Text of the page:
Utilizing a questionnaire, 430 Finns traveling outside of Scandinavia were evaluated for travelers’ diarrhea and antibiotic use directed at travelers’ diarrhea. In addition, stool samples were analyzed before and after travel to assess for colonization by ESBL-PE. Overall, 21 percent of travelers became colonized by ESBL-PE during travel. Travelers’ diarrhea, use of antibiotics, and travel destination were identified as notable risk factors accounting for rates as high as 80 percent in those traveling to South Asia. Of interest, use of antimalarials alone, including doxycycline, was not identified as a risk factor.
Rates of colonization with ESBL-PE were as follows:
|No Antibiotics for TD
|Antibiotics for TD|
|No Travelers’ Diarrhea (TD)
|TD in South Asia
This study highlights travelers’ diarrhea and antimicrobials as independent risk factors for acquisition of ESBL-PE. Noting the complexities in the management of travelers’ diarrhea, the authors contend that efforts should focus on measures to avoid travelers’ diarrhea and to limit the use of antibiotics. Perhaps the most reasonable first step would be to eliminate use of antibiotics for mild to moderate travelers’ diarrhea, which resolves spontaneously.
(Kantele et al. Clin Infect Dis. 2015; published online January 21, 2015, doi:10.1093/cid/ciu957)
Thrice-Weekly Therapy for Nodular-Bronchiectatic Pulmonary MAC
Reviewed by Michael T. Melia, MD
Treatment of pulmonary Mycobacterium avium complex (MAC) infection is complicated by the need for long-term antimicrobial therapy and attendant risks of medication side effects and intolerance. Treatment modifications associated with enhanced medication tolerability may be associated with greater response rates owing to a greater likelihood of completing therapy.
In a recent issue of the American Journal of Respiratory and Critical Care Medicine, investigators retrospectively reviewed 217 treatment-naïve patients with nodular-bronchiectatic, macrolide-susceptible pulmonary MAC infection (NB-MAC) treated at a single center in Seoul, Korea. Ninety-nine patients were treated with daily macrolide (88 percent clarithromycin) + rifamycin (96 percent rifampin) + ethambutol; 61 percent received thrice-weekly (TIW) streptomycin for three months. Owing to a protocol change, as of January 2011 patients with NB-MAC were treated with thrice-weekly macrolide (97 percent azithromycin) + rifampin + ethambutol without an aminoglycoside. More TIW cohort patients were treated with azithromycin because it was approved for nontuberculous mycobacterial infection treatment in Korea in 2011.
Inter-group demographic data were similar, although more daily therapy patients had diabetes (11 percent vs. 3 percent). Forty-three percent of patients were acid-fast bacilli smear-positive at baseline. Daily therapy patients were treated longer (24.3 vs. 16.6 months).
Between-group treatment outcomes were similar; there were no differences in rates of symptom improvement (75-82 percent), radiographic (high-resolution chest computed tomography) improvement (68-73 percent), sputum culture conversion (67-76 percent), or time to sputum culture conversion. More daily therapy patients required a medication change (46 percent vs. 21 percent); this was driven almost entirely by different rates of ethambutol discontinuation (24 percent vs. 1 percent). There were no differences in emergence of macrolide resistance during treatment.
While the 2007 American Thoracic Society (ATS)/IDSA guidelines recommend TIW therapy for patients with NB-MAC, relatively few data support this recommendation, and heterogeneous populations were studied to produce those data. Although long-term patient follow-up was lacking in the present study, it provides compelling data supporting TIW treatment for treatment-naïve patients with NB-MAC.
(Jeong et al. Am J Respir Crit Care Med. 2015;191(1):96-103.)
Kicking the Can Down the Road: Delayed Infection and Antibiotic Prophylaxis for Transplant Recipients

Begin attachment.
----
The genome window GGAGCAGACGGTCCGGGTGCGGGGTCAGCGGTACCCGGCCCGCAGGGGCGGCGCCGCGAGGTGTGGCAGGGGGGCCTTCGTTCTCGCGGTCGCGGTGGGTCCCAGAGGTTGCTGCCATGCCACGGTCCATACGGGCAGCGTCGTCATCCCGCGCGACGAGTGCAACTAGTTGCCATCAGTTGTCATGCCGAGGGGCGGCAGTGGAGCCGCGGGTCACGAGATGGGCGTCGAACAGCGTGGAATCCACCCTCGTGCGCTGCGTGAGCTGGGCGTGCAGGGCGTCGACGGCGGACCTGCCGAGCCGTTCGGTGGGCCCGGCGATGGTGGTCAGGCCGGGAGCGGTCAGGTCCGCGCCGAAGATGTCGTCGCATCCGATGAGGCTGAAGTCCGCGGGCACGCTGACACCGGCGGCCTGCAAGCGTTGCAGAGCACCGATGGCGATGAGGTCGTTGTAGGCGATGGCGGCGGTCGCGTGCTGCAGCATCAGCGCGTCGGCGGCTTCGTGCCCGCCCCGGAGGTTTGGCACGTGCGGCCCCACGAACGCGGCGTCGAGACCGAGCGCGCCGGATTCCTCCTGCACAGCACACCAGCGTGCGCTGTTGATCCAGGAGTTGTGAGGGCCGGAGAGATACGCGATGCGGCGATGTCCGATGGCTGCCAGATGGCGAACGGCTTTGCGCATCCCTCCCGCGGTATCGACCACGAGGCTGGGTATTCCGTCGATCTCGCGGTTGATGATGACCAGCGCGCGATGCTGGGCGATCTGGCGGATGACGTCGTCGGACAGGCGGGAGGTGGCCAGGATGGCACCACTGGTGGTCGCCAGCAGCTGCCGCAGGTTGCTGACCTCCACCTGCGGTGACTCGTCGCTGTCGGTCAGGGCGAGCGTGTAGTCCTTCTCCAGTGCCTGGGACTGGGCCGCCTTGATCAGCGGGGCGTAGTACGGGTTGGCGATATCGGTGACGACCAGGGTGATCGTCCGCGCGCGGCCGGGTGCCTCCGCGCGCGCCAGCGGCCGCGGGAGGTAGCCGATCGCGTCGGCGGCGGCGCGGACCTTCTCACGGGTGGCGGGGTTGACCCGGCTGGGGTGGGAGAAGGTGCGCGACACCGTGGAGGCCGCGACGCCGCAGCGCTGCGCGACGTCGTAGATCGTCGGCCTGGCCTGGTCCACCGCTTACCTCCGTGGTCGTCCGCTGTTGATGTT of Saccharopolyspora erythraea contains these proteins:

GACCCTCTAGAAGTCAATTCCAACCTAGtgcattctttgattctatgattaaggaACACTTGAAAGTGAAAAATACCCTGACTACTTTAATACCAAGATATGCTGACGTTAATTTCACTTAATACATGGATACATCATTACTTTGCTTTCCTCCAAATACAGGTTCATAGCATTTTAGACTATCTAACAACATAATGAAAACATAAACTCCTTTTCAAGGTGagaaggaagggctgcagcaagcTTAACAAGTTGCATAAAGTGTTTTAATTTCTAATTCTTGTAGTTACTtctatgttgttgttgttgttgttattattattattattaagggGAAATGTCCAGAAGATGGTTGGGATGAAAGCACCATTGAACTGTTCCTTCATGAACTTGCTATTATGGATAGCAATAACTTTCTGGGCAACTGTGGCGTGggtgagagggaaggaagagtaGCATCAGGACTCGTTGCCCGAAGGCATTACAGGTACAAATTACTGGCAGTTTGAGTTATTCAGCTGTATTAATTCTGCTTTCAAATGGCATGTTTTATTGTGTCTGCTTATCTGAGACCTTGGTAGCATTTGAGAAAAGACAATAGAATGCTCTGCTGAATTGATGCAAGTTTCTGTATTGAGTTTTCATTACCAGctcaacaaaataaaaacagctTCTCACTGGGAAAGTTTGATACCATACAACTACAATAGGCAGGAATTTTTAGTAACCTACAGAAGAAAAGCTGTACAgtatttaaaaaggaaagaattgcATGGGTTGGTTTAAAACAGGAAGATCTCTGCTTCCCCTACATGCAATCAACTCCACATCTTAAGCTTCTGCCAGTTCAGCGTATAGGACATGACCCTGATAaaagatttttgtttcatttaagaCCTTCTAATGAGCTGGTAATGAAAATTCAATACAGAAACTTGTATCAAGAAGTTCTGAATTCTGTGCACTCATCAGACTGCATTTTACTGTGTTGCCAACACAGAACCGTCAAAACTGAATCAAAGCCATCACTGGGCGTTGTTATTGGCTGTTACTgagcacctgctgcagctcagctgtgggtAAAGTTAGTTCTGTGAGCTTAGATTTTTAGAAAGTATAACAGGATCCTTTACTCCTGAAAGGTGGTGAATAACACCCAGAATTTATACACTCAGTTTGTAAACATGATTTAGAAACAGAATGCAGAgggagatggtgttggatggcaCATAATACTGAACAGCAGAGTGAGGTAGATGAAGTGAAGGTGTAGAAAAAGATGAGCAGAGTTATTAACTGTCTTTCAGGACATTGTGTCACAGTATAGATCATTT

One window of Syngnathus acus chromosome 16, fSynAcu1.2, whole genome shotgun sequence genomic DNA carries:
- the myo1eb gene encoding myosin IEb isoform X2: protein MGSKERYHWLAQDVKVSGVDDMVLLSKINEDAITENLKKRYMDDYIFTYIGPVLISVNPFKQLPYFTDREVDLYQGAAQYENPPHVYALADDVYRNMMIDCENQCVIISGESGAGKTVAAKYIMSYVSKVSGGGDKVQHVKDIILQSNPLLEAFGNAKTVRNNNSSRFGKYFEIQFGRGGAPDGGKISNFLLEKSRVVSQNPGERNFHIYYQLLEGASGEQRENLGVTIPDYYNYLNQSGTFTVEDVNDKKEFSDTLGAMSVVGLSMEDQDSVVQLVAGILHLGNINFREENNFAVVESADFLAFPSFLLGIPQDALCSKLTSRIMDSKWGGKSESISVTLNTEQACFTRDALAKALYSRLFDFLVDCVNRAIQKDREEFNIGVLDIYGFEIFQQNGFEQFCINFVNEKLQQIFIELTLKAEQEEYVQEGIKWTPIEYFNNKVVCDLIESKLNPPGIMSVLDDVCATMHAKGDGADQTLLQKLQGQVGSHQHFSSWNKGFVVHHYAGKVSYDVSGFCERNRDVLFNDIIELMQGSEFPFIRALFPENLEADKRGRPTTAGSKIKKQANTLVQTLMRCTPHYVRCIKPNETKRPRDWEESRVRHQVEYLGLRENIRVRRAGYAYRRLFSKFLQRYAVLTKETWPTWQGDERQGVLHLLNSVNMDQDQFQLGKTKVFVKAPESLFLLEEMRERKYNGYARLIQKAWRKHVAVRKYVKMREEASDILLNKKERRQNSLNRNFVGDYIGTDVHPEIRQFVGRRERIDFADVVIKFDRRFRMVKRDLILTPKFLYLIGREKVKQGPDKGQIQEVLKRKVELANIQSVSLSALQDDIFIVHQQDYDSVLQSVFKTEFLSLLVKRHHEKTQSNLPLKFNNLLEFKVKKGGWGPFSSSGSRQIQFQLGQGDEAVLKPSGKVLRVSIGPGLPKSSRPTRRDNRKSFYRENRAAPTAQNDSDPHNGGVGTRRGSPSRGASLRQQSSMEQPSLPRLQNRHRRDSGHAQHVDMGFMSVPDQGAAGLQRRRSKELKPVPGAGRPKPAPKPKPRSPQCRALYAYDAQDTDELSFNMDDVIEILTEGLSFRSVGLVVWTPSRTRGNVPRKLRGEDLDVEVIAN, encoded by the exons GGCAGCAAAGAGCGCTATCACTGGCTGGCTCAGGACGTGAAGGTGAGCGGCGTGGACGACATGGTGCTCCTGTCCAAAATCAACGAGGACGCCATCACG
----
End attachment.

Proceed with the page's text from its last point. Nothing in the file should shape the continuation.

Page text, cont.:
Reviewed by Nirav Patel, MD
Pneumocystis jirovecii pneumonia (PCP) frequently develops in the immunocompromised patient. Although the risk has been mitigated with prophylaxis, there is no clear consensus on the duration or the risk factors that predispose infection in the modern era of widespread use of PCP prophylaxis. A study in the January 2015 issue of the American Journal of Transplantation attempts to answer these questions.
This retrospective case-control study included 1,895 adult transplant recipients (kidney, liver, and heart). All patients received six months of prophylactic antibiotics against PCP. Thirty-three patients met study inclusion criteria for diagnosis of PCP: 23 kidney recipients, five liver recipients, and five heart recipients. These cases were matched to two control patients who had negative bronchoalveolar lavage PCR testing for Pneumocystis jirovecii.
Notably, the incidence of PCP post-transplantation could be divided into three periods. Within one year of transplantation, only one case of PCP was diagnosed. During the second year, 11 patients were diagnosed, while 21 patients developed PCP between the third year and the 16th year post-transplantation, at a rate of about 1.6 cases per year.
Further, in multivariate analysis, age ≥ 65 (odds ratio [OR] 3.7, confidence interval [CI] 1.3-10.4, p=0.012), cytomegalovirus viremia (OR 5.2, CI 1.8-14.7, P=0.002), and total lymphocyte count <750/mm3 in the 50 days before PCP diagnosis (OR 3.9, CI 1.4-10.7, p=0.009) were all significant risk factors. Based on the analysis, PCP prophylaxis initiated 180 days prior to diagnosis of infection would benefit 70 percent of patients meeting all three criteria.
This study quantifies what many clinicians note in practice: Prophylaxis works, but what happens after stopping? The authors note that the “new” highest risk period is the second year post-transplantation. By identifying specific risk factors, clinicians can better target prophylaxis to those who would most benefit and reduce the unnecessary use in patients at lower risk.
(Iriart et al. Am J Transplant. 2015;15(1):190-9.)
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For a review of other recent research in the infectious diseases literature, see “In the Literature,” by Stanley Deresinski, MD, FIDSA, in each issue of Clinical Infectious Diseases: March 15
• Does Ceftriaxone Therapy Eliminate Viable Borrelia burgdorferi?
• Norovirus and Interferon
• Chagas Disease in Texas
• Risk of Active Tuberculosis–Exposed Contacts
• Trimethoprim-Sulfamethoxazole: Be Careful!
• Case Vignette: Blastomycosis Acquired in India
• Bartonella Bacteremia in Veterinary Workers
• Injectional Anthrax: A Look Back
• Case Vignette: Cerebral and Meningeal Chagas Disease
• Aspergillus terreus Infection
• “You Dirty Rat … ” —Jimmy Cagney
• Peripheral Neuropathy—Another Adverse Effect of Fluoroquinolone Therapy